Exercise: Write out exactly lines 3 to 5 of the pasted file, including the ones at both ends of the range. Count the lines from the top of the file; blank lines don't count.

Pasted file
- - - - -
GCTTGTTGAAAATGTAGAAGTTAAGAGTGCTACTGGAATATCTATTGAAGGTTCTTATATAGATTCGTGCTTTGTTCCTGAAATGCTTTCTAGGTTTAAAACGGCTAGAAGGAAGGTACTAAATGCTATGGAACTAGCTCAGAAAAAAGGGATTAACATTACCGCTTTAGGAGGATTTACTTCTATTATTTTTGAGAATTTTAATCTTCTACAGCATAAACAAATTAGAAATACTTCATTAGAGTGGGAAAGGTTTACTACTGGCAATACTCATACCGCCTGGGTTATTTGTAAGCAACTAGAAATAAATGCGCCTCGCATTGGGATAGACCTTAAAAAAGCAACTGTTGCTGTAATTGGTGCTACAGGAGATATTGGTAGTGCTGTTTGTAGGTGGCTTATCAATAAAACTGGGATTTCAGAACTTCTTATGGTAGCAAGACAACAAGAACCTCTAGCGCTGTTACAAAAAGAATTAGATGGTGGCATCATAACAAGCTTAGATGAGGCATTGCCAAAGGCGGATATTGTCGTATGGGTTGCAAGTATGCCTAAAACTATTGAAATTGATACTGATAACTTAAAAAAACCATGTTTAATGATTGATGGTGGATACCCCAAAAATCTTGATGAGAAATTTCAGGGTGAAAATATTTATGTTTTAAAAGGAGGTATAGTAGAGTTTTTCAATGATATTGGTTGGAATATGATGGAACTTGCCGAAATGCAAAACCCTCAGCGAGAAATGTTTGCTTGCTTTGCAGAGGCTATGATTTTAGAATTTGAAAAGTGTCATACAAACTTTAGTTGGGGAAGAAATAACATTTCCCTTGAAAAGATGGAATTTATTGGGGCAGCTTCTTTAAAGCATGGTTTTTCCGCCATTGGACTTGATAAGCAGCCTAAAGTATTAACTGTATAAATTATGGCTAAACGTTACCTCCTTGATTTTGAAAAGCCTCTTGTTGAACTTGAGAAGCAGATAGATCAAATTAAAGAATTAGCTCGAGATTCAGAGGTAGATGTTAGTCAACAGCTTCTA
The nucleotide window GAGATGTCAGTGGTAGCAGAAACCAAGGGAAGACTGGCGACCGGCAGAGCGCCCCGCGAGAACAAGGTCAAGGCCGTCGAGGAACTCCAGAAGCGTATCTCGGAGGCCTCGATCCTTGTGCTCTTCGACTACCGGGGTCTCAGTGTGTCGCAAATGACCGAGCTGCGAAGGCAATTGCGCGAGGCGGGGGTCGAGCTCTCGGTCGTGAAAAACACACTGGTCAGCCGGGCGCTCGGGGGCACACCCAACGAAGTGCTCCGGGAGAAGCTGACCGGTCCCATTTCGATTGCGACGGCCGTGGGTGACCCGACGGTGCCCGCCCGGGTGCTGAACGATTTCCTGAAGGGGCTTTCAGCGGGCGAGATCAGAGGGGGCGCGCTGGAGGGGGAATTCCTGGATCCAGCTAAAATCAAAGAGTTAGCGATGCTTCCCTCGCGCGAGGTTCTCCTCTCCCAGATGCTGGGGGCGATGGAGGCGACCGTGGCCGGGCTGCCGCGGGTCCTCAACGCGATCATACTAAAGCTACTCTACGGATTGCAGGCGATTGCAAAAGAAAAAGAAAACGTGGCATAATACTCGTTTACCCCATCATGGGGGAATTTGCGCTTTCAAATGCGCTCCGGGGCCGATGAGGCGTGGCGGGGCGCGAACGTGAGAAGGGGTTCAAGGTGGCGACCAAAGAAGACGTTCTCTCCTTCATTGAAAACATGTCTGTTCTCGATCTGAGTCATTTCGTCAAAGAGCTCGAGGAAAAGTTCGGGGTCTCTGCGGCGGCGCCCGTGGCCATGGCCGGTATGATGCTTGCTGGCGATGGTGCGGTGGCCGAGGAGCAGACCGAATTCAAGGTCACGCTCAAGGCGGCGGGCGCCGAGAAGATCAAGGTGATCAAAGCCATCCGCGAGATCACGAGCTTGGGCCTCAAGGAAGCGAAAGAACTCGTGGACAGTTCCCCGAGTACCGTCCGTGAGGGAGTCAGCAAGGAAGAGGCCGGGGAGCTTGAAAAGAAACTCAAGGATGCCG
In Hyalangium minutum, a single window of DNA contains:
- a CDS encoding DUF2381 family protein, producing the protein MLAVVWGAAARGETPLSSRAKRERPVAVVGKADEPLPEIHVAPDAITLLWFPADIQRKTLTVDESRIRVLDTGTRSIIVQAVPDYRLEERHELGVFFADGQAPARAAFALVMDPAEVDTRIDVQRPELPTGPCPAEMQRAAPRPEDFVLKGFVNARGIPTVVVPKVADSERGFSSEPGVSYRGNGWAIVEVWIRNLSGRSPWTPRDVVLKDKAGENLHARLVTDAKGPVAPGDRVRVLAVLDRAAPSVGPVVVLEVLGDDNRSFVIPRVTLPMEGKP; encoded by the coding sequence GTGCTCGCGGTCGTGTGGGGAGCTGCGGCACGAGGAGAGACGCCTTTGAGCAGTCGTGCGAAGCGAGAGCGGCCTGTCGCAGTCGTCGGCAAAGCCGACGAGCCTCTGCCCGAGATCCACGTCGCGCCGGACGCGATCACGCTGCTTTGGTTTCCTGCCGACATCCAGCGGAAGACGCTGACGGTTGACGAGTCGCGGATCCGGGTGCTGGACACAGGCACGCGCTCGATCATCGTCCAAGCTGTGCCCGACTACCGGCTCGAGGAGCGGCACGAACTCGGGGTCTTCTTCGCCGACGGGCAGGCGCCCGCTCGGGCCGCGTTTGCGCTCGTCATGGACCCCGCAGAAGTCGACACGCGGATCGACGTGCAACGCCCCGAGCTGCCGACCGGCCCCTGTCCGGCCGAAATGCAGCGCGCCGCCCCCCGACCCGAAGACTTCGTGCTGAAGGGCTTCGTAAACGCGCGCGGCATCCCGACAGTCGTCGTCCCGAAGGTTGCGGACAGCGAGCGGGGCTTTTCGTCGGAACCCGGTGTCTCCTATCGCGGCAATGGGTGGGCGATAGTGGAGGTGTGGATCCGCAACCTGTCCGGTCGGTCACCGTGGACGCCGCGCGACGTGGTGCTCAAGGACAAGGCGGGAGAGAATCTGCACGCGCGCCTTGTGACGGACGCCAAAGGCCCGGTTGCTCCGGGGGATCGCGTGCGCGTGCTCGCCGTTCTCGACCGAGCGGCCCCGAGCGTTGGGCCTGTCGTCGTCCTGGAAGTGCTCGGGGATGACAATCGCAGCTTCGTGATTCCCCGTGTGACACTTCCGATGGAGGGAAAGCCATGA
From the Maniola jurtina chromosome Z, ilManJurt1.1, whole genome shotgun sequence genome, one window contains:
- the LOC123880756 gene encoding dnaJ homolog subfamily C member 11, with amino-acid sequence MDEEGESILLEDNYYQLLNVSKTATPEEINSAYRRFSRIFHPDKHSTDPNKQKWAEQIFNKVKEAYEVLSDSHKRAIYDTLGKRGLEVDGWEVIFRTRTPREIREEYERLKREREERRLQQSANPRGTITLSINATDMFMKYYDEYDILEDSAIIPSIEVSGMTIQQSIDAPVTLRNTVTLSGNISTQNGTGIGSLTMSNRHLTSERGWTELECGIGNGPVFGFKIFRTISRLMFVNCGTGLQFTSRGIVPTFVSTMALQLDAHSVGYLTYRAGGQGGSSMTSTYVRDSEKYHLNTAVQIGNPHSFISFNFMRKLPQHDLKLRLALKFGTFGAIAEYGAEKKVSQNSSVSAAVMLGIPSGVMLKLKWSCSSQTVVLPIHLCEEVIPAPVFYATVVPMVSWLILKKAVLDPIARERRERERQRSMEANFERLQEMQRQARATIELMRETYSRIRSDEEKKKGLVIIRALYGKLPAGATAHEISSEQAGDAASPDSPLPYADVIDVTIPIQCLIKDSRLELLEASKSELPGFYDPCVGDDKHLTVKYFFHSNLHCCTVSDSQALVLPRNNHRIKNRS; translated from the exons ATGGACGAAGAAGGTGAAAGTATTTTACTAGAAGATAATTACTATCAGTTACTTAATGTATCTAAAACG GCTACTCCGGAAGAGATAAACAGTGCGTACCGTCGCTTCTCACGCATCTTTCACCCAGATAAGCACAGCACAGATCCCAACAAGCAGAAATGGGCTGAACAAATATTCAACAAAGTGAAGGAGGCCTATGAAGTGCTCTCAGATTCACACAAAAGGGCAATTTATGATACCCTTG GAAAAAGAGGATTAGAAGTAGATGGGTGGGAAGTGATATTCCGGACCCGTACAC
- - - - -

In Hyalangium minutum, a single window of DNA contains:
- a CDS encoding DUF2381 family protein, producing the protein MLAVVWGAAARGETPLSSRAKRERPVAVVGKADEPLPEIHVAPDAITLLWFPADIQRKTLTVDESRIRVLDTGTRSIIVQAVPDYRLEERHELGVFFADGQAPARAAFALVMDPAEVDTRIDVQRPELPTGPCPAEMQRAAPRPEDFVLKGFVNARGIPTVVVPKVADSERGFSSEPGVSYRGNGWAIVEVWIRNLSGRSPWTPRDVVLKDKAGENLHARLVTDAKGPVAPGDRVRVLAVLDRAAPSVGPVVVLEVLGDDNRSFVIPRVTLPMEGKP; encoded by the coding sequence GTGCTCGCGGTCGTGTGGGGAGCTGCGGCACGAGGAGAGACGCCTTTGAGCAGTCGTGCGAAGCGAGAGCGGCCTGTCGCAGTCGTCGGCAAAGCCGACGAGCCTCTGCCCGAGATCCACGTCGCGCCGGACGCGATCACGCTGCTTTGGTTTCCTGCCGACATCCAGCGGAAGACGCTGACGGTTGACGAGTCGCGGATCCGGGTGCTGGACACAGGCACGCGCTCGATCATCGTCCAAGCTGTGCCCGACTACCGGCTCGAGGAGCGGCACGAACTCGGGGTCTTCTTCGCCGACGGGCAGGCGCCCGCTCGGGCCGCGTTTGCGCTCGTCATGGACCCCGCAGAAGTCGACACGCGGATCGACGTGCAACGCCCCGAGCTGCCGACCGGCCCCTGTCCGGCCGAAATGCAGCGCGCCGCCCCCCGACCCGAAGACTTCGTGCTGAAGGGCTTCGTAAACGCGCGCGGCATCCCGACAGTCGTCGTCCCGAAGGTTGCGGACAGCGAGCGGGGCTTTTCGTCGGAACCCGGTGTCTCCTATCGCGGCAATGGGTGGGCGATAGTGGAGGTGTGGATCCGCAACCTGTCCGGTCGGTCACCGTGGACGCCGCGCGACGTGGTGCTCAAGGACAAGGCGGGAGAGAATCTGCACGCGCGCCTTGTGACGGACGCCAAAGGCCCGGTTGCTCCGGGGGATCGCGTGCGCGTGCTCGCCGTTCTCGACCGAGCGGCCCCGAGCGTTGGGCCTGTCGTCGTCCTGGAAGTGCTCGGGGATGACAATCGCAGCTTCGTGATTCCCCGTGTGACACTTCCGATGGAGGGAAAGCCATGA
From the Maniola jurtina chromosome Z, ilManJurt1.1, whole genome shotgun sequence genome, one window contains: